Devon’s body instinctively hunched forward onto all fours, as the feeling of the damp soil churned beneath her paws. Each claw dug deep, pushing her momentum into bounds. Within seconds her prey was overtaken as she tackled him to the ground.
Beneath her wasn’t the boy: Her prize was a strange man, fully grown. Snarling, the flews along her upper muzzle tremored for the tender meat of his pale soft belly. He let out a flail of weak punches, shooting out vainly in all directions as he shrieked in blood-curdling terror. Swirling wafts of pheromones filled her nostrils; this new rising scent of his fear enticed her. All thoughts of the boy disappeared as she was filled with a hunger she did not fully understand. Knowing now that the blood pumping through his veins would make his flesh savory and fresh. Devon used her large paw to pin the man against the pathway, claws extending deep within his chest, releasing a wail of pain from her prey. Warm blood gushed between her fingers as the iron tang scent filled the air. She leaned in closer, letting out a growl that reverberated into the man, causing him to whimper as he craned his face away from her exposed jaws.
Tongue lolling from between her teeth, her eyes drank in the sight of him. Strands of saliva dripped down along his neck, spewing out as he blubbered and screamed. His feeble hands scratched and clawed against her arm in his attempts to free himself. Dropping her muzzle, she lapped once at the blood welling out across his chest from under her paw. Coating her tongue, she could taste his terror as he struggled to get away. Stretching and twisting, he exposed his neck.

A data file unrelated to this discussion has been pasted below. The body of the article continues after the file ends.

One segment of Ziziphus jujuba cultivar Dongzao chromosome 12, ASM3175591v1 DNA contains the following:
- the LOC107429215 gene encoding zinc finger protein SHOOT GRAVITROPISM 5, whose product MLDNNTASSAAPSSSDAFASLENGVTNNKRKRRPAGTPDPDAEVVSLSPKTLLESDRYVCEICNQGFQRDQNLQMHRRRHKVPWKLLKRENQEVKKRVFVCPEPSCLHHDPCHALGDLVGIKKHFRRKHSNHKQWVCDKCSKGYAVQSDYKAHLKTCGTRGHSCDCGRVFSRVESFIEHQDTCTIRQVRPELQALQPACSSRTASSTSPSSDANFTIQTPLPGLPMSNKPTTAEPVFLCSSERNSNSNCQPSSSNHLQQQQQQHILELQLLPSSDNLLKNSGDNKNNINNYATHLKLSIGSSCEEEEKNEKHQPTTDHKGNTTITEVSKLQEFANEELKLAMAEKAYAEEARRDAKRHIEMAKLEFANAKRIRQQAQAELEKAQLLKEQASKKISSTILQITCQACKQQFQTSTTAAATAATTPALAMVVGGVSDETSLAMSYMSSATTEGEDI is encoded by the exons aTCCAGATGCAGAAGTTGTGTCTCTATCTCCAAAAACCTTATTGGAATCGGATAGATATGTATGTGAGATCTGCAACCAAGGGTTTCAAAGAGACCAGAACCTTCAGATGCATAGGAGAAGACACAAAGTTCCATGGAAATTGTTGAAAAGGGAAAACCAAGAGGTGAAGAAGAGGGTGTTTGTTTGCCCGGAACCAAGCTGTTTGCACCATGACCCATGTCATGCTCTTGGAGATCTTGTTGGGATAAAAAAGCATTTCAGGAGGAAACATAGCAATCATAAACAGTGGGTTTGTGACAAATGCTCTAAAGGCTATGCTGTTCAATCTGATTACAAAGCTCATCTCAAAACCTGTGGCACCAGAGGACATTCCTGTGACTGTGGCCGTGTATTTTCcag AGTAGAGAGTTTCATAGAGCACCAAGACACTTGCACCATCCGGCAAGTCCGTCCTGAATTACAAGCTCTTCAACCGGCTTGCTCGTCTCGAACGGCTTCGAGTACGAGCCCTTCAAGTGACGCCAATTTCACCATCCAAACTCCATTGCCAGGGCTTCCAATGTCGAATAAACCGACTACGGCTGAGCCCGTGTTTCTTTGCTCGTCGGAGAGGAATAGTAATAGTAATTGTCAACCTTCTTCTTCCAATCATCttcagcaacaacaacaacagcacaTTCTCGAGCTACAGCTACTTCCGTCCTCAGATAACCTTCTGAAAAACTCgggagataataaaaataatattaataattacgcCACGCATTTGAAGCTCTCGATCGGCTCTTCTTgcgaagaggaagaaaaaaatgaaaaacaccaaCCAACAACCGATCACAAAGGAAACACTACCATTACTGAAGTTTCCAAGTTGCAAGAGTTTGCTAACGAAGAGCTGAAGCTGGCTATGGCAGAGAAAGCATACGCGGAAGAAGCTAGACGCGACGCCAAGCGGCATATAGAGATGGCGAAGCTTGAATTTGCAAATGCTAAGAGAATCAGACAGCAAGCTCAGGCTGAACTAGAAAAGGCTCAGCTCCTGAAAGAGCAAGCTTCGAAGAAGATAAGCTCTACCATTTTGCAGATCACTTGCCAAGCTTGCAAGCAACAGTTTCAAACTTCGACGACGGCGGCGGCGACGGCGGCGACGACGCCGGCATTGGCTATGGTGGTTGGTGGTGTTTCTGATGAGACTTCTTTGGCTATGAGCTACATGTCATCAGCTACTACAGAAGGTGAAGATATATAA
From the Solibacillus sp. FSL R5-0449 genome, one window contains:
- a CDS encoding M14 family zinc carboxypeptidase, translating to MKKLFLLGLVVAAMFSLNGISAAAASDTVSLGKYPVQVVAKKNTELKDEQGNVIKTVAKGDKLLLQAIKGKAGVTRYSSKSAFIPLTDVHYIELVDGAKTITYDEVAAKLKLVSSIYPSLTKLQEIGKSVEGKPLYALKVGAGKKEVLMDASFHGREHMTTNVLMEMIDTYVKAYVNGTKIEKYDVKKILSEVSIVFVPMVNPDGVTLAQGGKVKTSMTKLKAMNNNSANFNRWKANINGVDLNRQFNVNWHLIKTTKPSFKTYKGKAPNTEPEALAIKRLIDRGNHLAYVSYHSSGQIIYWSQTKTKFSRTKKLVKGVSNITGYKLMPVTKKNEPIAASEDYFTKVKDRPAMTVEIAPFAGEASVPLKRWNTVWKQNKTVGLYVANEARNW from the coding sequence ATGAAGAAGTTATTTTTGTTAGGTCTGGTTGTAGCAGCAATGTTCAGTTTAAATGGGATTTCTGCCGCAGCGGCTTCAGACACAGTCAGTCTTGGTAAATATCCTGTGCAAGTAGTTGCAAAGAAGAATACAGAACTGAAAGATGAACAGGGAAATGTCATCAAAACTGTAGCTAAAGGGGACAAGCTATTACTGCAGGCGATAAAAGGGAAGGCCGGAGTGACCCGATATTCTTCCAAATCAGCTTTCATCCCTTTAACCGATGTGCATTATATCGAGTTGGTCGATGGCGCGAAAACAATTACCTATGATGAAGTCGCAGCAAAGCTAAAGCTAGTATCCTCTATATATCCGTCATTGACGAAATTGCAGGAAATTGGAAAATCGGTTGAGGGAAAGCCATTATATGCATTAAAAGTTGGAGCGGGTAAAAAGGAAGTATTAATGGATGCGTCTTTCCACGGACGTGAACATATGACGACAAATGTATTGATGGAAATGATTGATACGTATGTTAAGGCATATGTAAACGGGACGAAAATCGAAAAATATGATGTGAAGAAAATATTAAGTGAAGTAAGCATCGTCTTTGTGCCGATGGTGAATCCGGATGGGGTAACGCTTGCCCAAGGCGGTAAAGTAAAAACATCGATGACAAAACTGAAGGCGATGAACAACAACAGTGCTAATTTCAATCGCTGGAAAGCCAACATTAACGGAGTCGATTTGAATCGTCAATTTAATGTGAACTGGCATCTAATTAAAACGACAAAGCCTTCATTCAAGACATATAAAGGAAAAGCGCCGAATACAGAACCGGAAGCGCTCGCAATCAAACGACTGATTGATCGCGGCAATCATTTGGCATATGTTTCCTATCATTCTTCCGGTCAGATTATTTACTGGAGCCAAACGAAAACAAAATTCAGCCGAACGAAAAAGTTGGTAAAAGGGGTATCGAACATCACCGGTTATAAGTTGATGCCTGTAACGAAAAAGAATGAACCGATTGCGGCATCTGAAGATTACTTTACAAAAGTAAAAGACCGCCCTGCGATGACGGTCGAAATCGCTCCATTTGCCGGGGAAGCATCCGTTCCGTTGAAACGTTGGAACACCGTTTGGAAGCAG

Without hesitation, her head lunged. Devon’s canines bore deep as her teeth gripped onto the lower section of his jaw; sharp incisors scrapping roughly against the bone. A hideous crack, followed by a spray of blood drowned out the gurgling screams while the man’s jaw tore clean away. Further, attempts to call out only failed while his tongue flopped around hopelessly in the surging flow of red.
Hunger and desire exploded through her. More than ever she was eager, tossing the bone against the stone wall before tearing away a generous piece from the bicep. Pale bone gleamed, exposed where her teeth had ripped away the muscle and sinews. This was something new to her, the flavor of hot blood that bathed her mouth as the man thrashed beneath her. Chewing the stringy meat between her jaws, she watched her victim shudder, his movements growing weaker as his life bled out of him. How useless his struggle seemed; the will of the human spirit could not be silenced as easily as his gutted mouth.